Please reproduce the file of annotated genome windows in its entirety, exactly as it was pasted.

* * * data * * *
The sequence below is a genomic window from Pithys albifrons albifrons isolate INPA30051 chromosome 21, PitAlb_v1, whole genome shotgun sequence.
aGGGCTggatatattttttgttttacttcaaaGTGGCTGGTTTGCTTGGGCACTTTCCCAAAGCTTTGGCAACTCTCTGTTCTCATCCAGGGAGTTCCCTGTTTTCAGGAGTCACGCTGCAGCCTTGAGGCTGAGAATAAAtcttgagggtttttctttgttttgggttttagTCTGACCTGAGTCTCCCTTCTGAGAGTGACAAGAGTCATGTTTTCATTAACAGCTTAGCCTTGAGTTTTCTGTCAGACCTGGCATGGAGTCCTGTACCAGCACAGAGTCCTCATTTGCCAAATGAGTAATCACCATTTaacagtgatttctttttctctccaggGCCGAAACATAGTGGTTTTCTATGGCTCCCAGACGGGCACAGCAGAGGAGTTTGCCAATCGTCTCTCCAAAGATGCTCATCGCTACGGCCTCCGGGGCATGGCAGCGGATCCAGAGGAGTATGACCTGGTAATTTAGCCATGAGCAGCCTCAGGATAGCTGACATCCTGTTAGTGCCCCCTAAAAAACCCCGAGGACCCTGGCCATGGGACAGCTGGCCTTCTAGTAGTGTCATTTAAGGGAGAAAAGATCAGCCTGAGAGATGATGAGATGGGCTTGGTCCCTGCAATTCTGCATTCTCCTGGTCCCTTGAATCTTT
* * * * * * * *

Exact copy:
The sequence below is a genomic window from Pithys albifrons albifrons isolate INPA30051 chromosome 21, PitAlb_v1, whole genome shotgun sequence.
aGGGCTggatatattttttgttttacttcaaaGTGGCTGGTTTGCTTGGGCACTTTCCCAAAGCTTTGGCAACTCTCTGTTCTCATCCAGGGAGTTCCCTGTTTTCAGGAGTCACGCTGCAGCCTTGAGGCTGAGAATAAAtcttgagggtttttctttgttttgggttttagTCTGACCTGAGTCTCCCTTCTGAGAGTGACAAGAGTCATGTTTTCATTAACAGCTTAGCCTTGAGTTTTCTGTCAGACCTGGCATGGAGTCCTGTACCAGCACAGAGTCCTCATTTGCCAAATGAGTAATCACCATTTaacagtgatttctttttctctccaggGCCGAAACATAGTGGTTTTCTATGGCTCCCAGACGGGCACAGCAGAGGAGTTTGCCAATCGTCTCTCCAAAGATGCTCATCGCTACGGCCTCCGGGGCATGGCAGCGGATCCAGAGGAGTATGACCTGGTAATTTAGCCATGAGCAGCCTCAGGATAGCTGACATCCTGTTAGTGCCCCCTAAAAAACCCCGAGGACCCTGGCCATGGGACAGCTGGCCTTCTAGTAGTGTCATTTAAGGGAGAAAAGATCAGCCTGAGAGATGATGAGATGGGCTTGGTCCCTGCAATTCTGCATTCTCCTGGTCCCTTGAATCTTT